Family law is an area of the law that deals with family-related issues and domestic relations which include, but are not limited to:
- The nature of marriage, domestic partnerships, civil unions;
- Issues that may arise during marriage such as spousal abuse, child abuse, child abduction, adoption, legitimacy, surrogacy, adultery and bigamy;
- The termination of the relationship and such matters including divorce, annulment, property distributions, alimony and child custody, visitation and child support awards.
Family law rules relate to both relationships between family members as well as a family and society. Family law reflects shared values by society pertaining to how people who are related should treat one another. Family law attorneys can assist people with prenuptial agreements, divorce, paternity, child custody and child support, and in some instances, adoption. When you are faced with an important decision pertaining to a family relationship, seek the legal advice of one of our experienced attorneys.
Contact a Iowa family law lawyer representing clients in Des Moines, Iowa today to schedule your initial consultation.
A marriage is a relationship between or among individuals, usually recognized by civil authority and/or bound by the religious beliefs of the participants. Because marriage often has the dual nature of a binding legal contract plus a moral promise, it is often difficult to characterize.
In some form or another, marriage is found in virtually every society. Marriage has traditionally been understood as a monogamous union. In some parts of today's world, polygamy is a common form of marriage. However, all states prohibit a marriage to more than one person. Marriage is also prohibited between close family members. A few of the more common restrictions are:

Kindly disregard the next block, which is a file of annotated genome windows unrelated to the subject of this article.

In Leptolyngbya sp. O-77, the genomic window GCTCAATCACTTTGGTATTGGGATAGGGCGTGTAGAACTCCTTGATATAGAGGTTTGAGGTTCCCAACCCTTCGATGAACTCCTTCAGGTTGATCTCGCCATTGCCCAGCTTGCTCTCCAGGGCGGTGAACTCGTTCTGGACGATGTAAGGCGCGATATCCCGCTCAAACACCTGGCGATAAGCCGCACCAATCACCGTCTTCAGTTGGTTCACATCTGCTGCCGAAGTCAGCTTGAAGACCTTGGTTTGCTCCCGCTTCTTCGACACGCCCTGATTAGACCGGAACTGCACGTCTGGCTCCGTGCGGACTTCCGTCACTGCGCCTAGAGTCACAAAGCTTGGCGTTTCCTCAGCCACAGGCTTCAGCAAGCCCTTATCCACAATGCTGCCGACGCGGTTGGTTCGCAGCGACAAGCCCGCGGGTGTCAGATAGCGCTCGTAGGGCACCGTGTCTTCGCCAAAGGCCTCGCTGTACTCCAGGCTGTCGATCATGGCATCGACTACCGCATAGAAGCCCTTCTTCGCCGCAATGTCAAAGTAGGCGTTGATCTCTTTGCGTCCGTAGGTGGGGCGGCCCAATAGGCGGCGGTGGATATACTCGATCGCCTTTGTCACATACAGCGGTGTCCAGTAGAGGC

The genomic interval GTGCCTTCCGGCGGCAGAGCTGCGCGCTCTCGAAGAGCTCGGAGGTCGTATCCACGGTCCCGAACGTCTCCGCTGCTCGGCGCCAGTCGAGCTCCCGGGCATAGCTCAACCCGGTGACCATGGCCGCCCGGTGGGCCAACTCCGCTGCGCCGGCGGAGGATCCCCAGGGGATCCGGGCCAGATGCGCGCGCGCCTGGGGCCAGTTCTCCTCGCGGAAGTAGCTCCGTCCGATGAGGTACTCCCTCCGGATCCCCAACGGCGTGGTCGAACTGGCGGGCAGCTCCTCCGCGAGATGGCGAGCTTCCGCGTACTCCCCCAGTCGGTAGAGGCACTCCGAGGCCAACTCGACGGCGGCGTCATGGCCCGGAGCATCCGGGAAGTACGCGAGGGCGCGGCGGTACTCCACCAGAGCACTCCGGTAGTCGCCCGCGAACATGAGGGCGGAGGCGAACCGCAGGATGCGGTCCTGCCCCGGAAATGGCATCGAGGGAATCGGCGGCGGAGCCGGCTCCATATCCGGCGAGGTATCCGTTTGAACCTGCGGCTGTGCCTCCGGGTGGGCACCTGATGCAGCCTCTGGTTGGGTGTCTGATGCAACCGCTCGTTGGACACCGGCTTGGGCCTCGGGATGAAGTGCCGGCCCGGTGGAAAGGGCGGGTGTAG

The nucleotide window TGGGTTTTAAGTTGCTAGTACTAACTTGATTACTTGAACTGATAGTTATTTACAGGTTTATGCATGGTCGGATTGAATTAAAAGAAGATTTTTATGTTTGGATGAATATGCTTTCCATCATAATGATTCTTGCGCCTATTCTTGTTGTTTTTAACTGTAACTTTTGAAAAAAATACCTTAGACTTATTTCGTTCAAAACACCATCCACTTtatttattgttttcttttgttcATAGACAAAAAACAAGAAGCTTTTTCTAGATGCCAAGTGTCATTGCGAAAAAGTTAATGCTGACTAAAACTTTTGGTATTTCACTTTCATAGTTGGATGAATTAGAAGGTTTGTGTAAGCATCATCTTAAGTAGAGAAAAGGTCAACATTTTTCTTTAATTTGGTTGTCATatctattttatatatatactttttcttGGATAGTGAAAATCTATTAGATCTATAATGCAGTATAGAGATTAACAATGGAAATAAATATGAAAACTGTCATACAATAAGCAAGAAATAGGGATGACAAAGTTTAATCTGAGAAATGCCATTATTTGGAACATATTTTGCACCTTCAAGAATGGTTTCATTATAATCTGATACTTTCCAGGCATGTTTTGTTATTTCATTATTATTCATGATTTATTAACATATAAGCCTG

A marriage between blood related siblings, parent and child, and aunt or uncle and niece and nephew.
Generally the minimum age requirement for marriage is 18 years old, although some states permit marriage at a younger age if parents consent to the marriage.
One or both parties must meet state residency requirements.
It is mandatory in most states that a formal ceremony of some kind be performed with witnesses and a religious or licensed official.
Federal and state laws give married couples many benefits. Such benefits include:
- Decision making powers about your spouse in case of disability
- Claimant rights for loss of consortium (loss of interest that one spouse is entitled to receive from the other, including companionship, cooperation, affection, aid and sexual relations)
- Certain tax advantages
- Inheritance rights under state intestate succession laws
- Federal benefit rights including disability, unemployment, social security, veterans' pension and public assistance benefits
- Creating a marital estate fund
- Receive family rates on insurance
- Avoid deportation of a non-citizen spouse
In some instances, many couples find it advantageous to consult an attorney about entering into a premarital or prenuptial agreement. This is useful as it allows them to work through financial issues and the potential disagreements that can be created prior to marriage.
Common law marriage is a marriage that results from the actions of a couple despite the fact that they have not obtained a marriage license or fulfilled the requirements of a state's statutory marriage laws. Typically this means that a couple has lived together for a significant period of time, while having an agreement to be married and presenting themselves to the public as husband and wife. No state stipulates the exact time period, but generally a ten year old relationship is required. The evidence to prove the necessary intent includes such things as sharing the same last name, filing of joint tax returns and referring to each other as husband or wife.
Not every state permits common law marriages. As a result of the laws of different states, actions which can result in common law marriage in one state may not provide any legal rights or protections in another.
In states which recognize common law marriage, once the requirements are satisfied, the marriage is treated in the exact same manner as any other marriage. Therefore, a valid common law marriage must typically be ended through a formal divorce process.